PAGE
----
College of Veterinary Medicine |

Healthy Animals, Healthy People, Healthy Planet


Micah is a male Northern Harrier (Circus cyaneus) who came to the Raptor Club in August of 2010. He was hit by a combine, resulting in the traumatic amputation of most of his left wing. Luckily, Micah was very young when the injury happened, and has since been able to learn how to balance with only one wing.
Northern Harriers are one of the few raptors that are sexually dimorphic. The females are streaked brown and tan, while the males are silvery grey on top and nearly all white underneath, with black wingtips. Females have dark brown eyes, and males have bright yellow eyes. Both males and females have white rump feathers, which makes them easily identifiable in the field. The juveniles resemble the females, so it is impossible to determine the sex of a harrier until about 1 year of age when the bird begins molting. For this reason, Micah was DNA-tested early on to determine that he was a male.
Harriers are found throughout North America and on many Caribbean islands. The winter range includes most of Mexico and parts of Central and South America, and the summer range can extend as far north as the Arctic Circle. They prefer grassland or wetland habitat. They build their nest out of grasses on the ground in an open agricultural field or meadow. Male harriers are often mated to more than one female at a time. One male can have up to five females nesting in the same area, and he will provide food for all of the females and their young throughout the nesting period.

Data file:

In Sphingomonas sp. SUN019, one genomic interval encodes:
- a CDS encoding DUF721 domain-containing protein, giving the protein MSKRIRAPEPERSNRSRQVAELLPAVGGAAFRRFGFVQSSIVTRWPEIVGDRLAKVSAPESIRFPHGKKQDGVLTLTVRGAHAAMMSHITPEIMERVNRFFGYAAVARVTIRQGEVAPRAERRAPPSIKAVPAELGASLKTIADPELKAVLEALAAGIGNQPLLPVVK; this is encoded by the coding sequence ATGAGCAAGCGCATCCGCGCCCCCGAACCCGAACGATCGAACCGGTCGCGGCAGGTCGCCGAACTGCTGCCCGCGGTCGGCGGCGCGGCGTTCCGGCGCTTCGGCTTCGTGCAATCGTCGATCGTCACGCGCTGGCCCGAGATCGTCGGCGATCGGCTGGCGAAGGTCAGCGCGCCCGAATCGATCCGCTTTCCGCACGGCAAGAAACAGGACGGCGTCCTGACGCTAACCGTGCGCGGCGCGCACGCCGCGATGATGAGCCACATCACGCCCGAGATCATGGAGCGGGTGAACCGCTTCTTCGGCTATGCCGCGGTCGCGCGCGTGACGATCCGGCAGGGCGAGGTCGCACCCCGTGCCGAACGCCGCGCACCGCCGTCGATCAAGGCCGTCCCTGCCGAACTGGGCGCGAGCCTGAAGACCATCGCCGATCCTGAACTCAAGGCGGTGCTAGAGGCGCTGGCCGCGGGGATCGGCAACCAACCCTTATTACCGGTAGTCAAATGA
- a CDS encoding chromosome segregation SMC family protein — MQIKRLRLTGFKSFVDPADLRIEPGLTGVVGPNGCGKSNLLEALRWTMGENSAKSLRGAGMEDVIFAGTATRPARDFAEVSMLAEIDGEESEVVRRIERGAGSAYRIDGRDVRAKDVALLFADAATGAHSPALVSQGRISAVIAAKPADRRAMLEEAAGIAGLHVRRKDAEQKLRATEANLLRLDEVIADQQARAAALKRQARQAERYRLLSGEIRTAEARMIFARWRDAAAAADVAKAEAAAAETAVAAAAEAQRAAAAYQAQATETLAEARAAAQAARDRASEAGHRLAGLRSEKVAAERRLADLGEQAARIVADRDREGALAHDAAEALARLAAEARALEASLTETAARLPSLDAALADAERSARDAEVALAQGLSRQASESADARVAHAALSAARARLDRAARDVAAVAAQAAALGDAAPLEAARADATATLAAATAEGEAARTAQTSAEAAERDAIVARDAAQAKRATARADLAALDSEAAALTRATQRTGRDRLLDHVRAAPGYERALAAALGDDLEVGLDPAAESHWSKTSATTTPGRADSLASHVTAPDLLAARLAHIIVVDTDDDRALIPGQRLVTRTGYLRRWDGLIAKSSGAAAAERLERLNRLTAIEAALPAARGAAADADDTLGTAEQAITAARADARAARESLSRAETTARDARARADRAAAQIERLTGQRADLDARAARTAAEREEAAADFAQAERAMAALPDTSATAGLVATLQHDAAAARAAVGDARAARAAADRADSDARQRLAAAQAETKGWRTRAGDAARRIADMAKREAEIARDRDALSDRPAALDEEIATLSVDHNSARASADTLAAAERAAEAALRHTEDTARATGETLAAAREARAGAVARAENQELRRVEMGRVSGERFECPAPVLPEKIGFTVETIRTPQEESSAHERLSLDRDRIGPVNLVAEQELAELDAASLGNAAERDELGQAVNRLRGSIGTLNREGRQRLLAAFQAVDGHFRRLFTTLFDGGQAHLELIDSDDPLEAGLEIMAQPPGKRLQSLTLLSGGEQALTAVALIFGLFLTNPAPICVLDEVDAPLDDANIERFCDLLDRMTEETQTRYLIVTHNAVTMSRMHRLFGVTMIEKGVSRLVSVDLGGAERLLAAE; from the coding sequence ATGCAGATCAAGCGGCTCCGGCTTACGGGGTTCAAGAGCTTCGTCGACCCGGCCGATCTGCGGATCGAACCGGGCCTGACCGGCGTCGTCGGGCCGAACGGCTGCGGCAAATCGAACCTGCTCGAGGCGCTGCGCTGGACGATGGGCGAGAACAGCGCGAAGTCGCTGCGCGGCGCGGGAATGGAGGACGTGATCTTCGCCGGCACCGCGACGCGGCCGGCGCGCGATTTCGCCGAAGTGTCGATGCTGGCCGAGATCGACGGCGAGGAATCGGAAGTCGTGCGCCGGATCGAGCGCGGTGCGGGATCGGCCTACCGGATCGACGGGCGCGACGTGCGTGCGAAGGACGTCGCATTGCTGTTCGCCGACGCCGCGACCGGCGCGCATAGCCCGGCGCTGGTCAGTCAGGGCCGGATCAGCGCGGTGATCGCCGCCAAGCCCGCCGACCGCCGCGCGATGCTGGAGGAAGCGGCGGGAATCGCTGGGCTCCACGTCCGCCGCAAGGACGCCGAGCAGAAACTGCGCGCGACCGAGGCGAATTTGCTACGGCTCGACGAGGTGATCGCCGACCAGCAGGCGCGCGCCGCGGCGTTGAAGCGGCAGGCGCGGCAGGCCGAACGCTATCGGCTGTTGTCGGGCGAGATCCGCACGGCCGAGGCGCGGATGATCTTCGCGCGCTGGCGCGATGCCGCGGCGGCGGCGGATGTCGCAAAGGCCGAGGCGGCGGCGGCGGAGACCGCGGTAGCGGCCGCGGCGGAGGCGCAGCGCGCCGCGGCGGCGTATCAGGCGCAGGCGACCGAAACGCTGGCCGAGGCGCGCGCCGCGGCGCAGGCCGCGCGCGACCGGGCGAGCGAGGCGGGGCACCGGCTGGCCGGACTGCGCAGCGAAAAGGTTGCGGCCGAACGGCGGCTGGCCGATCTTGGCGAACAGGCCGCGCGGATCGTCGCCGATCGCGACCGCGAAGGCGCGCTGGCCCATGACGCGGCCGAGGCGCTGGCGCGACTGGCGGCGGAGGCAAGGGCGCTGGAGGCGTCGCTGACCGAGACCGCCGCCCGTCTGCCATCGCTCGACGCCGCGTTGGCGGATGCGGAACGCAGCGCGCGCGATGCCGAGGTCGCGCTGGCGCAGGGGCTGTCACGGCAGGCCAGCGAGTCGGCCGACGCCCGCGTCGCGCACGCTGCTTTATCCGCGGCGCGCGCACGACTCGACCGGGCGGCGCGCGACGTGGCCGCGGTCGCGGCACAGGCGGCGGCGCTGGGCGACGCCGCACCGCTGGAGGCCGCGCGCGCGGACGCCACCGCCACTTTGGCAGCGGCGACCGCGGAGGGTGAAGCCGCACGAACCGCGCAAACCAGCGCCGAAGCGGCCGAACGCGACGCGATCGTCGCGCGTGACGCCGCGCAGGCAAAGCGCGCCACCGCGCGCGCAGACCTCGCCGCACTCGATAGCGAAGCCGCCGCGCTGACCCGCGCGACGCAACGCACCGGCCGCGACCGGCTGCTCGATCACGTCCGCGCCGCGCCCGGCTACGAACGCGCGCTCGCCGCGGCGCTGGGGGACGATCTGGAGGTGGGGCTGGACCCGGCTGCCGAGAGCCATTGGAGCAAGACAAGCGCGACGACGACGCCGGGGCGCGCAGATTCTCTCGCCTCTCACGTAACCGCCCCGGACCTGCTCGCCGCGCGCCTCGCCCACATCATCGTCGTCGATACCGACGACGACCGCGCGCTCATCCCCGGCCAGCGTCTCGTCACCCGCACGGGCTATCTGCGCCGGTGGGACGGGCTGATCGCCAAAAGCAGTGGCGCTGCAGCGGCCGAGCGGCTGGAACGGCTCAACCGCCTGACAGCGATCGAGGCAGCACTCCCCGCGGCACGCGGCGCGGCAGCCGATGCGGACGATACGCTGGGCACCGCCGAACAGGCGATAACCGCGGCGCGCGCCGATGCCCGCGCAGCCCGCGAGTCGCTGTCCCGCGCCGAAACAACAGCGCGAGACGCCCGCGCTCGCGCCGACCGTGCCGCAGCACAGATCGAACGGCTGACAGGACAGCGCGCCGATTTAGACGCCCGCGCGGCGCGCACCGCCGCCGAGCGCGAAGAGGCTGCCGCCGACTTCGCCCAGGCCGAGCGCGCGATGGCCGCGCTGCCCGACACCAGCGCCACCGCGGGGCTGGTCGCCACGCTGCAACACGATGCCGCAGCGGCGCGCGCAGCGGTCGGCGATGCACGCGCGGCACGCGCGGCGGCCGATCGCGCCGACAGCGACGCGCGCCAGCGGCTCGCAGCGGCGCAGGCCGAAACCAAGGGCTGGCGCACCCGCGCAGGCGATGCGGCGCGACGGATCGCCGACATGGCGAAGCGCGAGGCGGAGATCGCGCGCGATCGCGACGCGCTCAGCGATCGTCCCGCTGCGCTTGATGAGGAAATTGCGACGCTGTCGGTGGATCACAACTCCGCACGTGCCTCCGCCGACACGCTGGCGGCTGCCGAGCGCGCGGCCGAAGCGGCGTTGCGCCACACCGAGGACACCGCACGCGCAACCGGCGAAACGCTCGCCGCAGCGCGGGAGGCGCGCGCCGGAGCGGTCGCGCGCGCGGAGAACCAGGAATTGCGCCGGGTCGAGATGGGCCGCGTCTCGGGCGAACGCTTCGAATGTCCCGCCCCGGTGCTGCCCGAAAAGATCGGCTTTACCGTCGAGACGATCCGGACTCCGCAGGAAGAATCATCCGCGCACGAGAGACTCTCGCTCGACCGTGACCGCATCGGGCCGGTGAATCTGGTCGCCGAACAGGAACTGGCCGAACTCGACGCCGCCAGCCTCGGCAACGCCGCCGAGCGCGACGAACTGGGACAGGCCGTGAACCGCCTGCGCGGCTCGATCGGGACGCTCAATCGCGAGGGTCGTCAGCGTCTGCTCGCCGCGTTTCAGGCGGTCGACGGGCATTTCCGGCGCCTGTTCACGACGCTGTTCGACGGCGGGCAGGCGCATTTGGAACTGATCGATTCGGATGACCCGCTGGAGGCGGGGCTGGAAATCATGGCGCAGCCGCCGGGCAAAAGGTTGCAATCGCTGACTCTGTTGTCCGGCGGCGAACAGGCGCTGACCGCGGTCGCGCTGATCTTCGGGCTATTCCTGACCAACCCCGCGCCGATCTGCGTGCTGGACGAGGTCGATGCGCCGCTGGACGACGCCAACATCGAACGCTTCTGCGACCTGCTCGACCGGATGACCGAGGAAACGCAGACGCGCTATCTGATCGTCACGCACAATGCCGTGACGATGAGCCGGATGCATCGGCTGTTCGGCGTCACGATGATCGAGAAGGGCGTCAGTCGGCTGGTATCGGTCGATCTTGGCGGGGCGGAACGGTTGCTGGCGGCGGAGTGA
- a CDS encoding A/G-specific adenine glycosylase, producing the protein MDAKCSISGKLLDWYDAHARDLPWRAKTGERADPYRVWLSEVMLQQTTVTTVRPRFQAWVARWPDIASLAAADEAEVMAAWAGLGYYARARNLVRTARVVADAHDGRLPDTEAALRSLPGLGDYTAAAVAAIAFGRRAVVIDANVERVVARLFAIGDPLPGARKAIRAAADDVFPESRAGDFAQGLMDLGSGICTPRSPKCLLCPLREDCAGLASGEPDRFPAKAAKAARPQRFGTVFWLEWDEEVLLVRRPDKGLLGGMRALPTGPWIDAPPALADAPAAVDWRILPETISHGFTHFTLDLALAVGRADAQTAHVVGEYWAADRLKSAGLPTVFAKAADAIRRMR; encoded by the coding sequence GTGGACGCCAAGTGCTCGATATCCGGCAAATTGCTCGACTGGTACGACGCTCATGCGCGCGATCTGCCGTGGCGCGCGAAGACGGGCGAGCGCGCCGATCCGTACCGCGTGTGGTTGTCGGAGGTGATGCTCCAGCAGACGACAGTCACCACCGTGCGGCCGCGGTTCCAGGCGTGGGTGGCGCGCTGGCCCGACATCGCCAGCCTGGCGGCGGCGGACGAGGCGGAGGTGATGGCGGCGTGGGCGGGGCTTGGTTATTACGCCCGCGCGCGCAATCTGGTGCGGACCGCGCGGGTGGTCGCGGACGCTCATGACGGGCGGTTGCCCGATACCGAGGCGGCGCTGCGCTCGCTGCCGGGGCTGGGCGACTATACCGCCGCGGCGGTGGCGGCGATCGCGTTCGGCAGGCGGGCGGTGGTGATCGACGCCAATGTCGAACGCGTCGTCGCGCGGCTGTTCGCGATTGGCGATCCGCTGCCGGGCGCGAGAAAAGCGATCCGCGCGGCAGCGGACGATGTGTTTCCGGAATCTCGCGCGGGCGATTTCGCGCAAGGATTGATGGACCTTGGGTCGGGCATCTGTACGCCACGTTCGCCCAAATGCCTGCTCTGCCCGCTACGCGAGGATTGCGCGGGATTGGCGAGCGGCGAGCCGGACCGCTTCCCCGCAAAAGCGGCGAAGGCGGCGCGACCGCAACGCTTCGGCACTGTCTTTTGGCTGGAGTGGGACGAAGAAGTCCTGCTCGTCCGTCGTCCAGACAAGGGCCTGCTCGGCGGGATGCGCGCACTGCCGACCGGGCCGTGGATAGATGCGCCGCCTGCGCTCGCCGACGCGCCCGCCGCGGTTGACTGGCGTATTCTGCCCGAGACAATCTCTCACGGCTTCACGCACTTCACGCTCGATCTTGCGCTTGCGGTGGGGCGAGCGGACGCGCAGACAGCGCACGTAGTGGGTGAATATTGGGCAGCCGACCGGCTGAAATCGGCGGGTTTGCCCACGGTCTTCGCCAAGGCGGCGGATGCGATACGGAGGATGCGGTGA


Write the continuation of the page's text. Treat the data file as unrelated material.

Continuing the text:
Northern Harriers eat mostly small rodents, from mice to squirrels. Harriers that live near water sometimes hunt ducks and amphibians. Larger prey can often be subdued by drowning. They hunt on the wing –  flying low over open fields or marshes to flush out prey. A unique characteristic of the harrier is its facial disk, similar to that of an owl. They have a ring of stiff feathers around the face that help them collect sound and transmit it back to their ears. They rely on both their vision and their hearing for hunting.

Washington State University